Internet-enabled toys spark privacy concerns

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ECU researchers are warning children could be at risk of corporate surveillance and breaches of their data privacy from Internet-enabled toys.

Children could be at risk of corporate surveillance and breaches of their data privacy from an unlikely new source: their toys.

ECU researchers Dr Donell Holloway and Professor Lelia Green recently presented their research paper The Internet of Toys at the Australian & New Zealand Communication Association (ANZCA) conference in Newcastle, Australia. They are calling for further research and policy initiatives to protect children.

“The Internet of Things is already operational and toy manufacturers hope to build on this success” Dr Holloway said.

“Toy industry leaders such as Lego, Mattel and Disney are investing heavily in research and development and sales are expected to grow rapidly.”

Examples of Internet connected toys already on the market include:

  • Hello Barbie and Smart Toy Bear, which use voice and/or image recognition, connecting to the cloud to analyse, process and respond to children’s conversations and images.
  • App-enabled toys such as drones, toy cars and robots (Star Wars’ BB-8 Droid).
  • Toys-to-life, which connect action figures to video games (Skylanders, Disney Infinity).
  • Puzzle and building games (Osmo, Lego Fusion)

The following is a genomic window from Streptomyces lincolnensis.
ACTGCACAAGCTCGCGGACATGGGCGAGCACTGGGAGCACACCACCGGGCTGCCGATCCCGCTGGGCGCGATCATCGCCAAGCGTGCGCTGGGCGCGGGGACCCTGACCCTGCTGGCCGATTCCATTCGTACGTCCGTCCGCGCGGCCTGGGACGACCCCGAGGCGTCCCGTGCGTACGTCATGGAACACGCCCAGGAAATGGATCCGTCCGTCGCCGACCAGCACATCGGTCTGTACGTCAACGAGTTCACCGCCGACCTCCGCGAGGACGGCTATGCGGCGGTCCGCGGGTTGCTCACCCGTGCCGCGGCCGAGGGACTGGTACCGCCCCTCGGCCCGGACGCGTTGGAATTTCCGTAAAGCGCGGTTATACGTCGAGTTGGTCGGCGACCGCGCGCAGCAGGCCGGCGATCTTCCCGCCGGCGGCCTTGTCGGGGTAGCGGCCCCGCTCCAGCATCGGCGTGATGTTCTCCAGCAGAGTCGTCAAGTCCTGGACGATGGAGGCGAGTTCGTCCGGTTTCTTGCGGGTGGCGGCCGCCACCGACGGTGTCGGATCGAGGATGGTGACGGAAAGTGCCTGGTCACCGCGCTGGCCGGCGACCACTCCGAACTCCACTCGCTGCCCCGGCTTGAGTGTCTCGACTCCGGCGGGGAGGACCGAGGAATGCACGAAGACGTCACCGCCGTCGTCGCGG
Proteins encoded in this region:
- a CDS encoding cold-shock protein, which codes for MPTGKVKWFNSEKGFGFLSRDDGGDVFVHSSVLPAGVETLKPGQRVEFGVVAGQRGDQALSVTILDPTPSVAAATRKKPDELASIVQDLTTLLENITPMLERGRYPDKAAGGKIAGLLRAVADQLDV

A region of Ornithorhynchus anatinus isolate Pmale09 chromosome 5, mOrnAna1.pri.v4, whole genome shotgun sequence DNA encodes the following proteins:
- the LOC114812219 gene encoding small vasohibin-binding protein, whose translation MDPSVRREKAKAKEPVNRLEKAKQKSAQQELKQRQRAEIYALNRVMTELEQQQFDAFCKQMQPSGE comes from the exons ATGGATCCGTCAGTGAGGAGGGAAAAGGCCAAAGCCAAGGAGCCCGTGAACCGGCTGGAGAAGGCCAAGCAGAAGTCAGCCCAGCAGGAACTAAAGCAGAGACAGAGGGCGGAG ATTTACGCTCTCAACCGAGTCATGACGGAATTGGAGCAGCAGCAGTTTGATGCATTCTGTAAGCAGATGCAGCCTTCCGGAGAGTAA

• Children’s tech wearables such as smart watches and fitness trackers.

Dr Holloway said Internet connected toys are a fast growing sector of the toy market and even in this early stage there have been security failures including the hacking of Mattel’s Wi-Fi Hello Barbie and VTech’s Learning Lodge in late 2015.

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“The application of IT technologies to monitor individual children’s online activities is already occurring and is expected to continue,” Dr Holloway said.

“Other risks include hacker surveillance, geo-locational tracking of children and remote control by others.”

Dr Holloway said the current approach to data privacy and security, where complicated terms and conditions try to shift responsibility to consumers – and in the case of children to their parents – appears to be an easy legal solution for companies who have not thoroughly audited the privacy and security of their products.

“This year we have seen hoverboards, archery sets, floaties, drum sets, toy garages and nightlights recalled in Australia due to a variety of physical safety problems.

“However, at the same time it seems that no attention has been given by toy safety bodies to the issue of internet security for children’s toys,” Dr Holloway said.

(Source: Edith Cowan University)

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Date Created: July 27, 2016 Date Modified: July 28, 2016